We believe training opportunities come in all shapes and sizes. Why not try the following:

  • Exploring different genres of music to include in lessons
  • Investigating YouTube tutorials on using GarageBand or other free or easily available resources
  • Connecting with other local music leads to learn about their offerings in school

These seemingly small actions could make all the difference, starting you on a great path of improvement for yourself, your school, and pupils.

If you are looking for something else, why not check out our training offer, including our annual schools conference, free for schools in our region!

Know your pupils

Have you asked what your pupils want from music making opportunities in school? Do you know what they listen to, play at home?, Do they play in bands, music centres or programmes beyond the school?

The more we can learn about what our pupils already do and want to experience, the better we can shape what our offer looks like.

Striking the right balance of making opportunities and learning relevant to our pupils while providing them a broad offer can be challenging, but the more we know through learner voice, the more engaged they’ll be!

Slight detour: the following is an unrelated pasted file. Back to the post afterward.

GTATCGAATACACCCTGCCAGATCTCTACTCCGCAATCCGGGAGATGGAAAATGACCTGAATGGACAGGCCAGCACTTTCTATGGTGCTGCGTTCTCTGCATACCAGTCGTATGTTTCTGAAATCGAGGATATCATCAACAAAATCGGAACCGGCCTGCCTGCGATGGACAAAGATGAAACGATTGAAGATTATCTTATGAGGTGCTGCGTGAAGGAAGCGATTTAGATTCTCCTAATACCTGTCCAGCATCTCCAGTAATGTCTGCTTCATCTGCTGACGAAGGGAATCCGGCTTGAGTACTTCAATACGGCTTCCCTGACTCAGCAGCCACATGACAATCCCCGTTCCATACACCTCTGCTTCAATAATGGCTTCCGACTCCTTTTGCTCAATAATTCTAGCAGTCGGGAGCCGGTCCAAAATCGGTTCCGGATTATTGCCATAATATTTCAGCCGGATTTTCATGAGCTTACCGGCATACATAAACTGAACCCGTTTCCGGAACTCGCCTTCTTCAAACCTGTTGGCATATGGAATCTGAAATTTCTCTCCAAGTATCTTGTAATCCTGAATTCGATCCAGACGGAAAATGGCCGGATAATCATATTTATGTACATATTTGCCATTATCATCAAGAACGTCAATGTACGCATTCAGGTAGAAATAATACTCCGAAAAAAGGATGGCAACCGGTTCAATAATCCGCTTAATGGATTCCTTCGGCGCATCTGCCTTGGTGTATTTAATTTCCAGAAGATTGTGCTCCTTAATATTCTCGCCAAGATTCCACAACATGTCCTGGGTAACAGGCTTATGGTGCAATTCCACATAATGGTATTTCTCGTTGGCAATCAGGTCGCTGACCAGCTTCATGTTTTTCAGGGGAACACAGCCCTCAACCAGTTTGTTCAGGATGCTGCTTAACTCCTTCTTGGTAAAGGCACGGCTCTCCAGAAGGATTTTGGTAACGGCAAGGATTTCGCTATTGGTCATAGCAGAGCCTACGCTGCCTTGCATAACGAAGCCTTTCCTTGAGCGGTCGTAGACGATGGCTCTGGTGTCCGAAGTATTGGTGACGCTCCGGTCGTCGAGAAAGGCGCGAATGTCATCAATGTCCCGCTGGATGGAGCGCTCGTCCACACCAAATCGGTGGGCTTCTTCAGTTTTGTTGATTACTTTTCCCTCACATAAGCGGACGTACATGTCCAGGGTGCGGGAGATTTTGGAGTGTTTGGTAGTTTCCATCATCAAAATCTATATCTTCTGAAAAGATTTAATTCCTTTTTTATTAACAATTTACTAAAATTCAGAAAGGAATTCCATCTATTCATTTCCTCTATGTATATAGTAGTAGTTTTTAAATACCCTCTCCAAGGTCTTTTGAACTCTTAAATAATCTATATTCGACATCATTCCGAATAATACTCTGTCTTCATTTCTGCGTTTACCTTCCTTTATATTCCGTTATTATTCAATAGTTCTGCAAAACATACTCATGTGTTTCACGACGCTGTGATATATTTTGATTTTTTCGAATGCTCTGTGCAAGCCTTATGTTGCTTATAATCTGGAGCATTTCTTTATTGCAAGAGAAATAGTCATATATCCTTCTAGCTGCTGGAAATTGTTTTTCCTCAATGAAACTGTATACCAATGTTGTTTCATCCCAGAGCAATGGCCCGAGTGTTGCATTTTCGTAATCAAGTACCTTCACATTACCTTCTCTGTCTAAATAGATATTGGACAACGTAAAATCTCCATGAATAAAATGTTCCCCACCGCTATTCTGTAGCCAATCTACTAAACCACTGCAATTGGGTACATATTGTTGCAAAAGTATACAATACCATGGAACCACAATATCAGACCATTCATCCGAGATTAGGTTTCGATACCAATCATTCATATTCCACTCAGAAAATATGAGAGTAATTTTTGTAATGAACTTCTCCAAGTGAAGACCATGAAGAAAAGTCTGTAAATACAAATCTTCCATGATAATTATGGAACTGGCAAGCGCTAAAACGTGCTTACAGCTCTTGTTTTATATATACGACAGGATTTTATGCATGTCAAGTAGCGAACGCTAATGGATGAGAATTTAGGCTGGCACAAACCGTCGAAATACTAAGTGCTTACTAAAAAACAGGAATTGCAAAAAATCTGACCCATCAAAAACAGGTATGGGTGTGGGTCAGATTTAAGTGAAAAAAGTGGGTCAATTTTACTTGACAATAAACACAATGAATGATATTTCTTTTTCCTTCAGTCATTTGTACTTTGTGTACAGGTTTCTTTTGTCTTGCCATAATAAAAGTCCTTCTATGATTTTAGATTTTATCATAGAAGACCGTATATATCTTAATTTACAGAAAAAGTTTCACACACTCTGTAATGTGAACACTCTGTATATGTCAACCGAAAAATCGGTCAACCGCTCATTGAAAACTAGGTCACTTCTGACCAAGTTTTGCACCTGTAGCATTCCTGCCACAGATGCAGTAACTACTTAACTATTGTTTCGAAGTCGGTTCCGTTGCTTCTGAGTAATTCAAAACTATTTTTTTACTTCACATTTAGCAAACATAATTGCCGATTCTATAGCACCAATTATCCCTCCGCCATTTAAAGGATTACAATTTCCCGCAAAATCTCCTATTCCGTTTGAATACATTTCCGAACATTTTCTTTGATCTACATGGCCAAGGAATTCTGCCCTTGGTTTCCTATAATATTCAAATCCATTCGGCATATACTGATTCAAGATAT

Advocate for your subject

When the Department for Education (DfE) published the refreshed NPME in June 2022, we were delighted to read the title ‘The Power of Music to Change Lives’. At Kent Music, we truly believe that music has this power and should be studied and valued for its own sake.

Don’t just teach music because studies have shown it can improve numeracy grades or because it offers transferable skills (although it does). Music has the power to change lives as it is, and that should be more than reason enough to teach it.

Talk to your SLT about your plans for music, ensure the school governors are informed, and proudly share your successes and impact you are undoubtedly having!

The ISM has a wonderful document that supports teachers in advocating for music making in schools. Take a look here.

Have fun!

Remember why you got into teaching in the first place, and what brings you joy about music.

Music lessons are meant to be enjoyed and open up a whole new world for our pupils. So, remember to have fun yourself!

Want to take your first step to a refreshed vision for music in your school?

Here’s some links to get you started:

  • Get started on your Music Development Plan by clicking here
  • Contact your Area Manager about how you can build tuition in your school
  • Get in touch with our School Support team to enquire about bespoke work with your school on curriculum design and training on delivery
  • Join our various  networks and training sessions on offer to keep informed!
  • Keep an eye out for our annual schools’ conference – it runs in November every year and is free for all schools in our region. Keep an eye on our CPD page and your termly school newsletter for updates!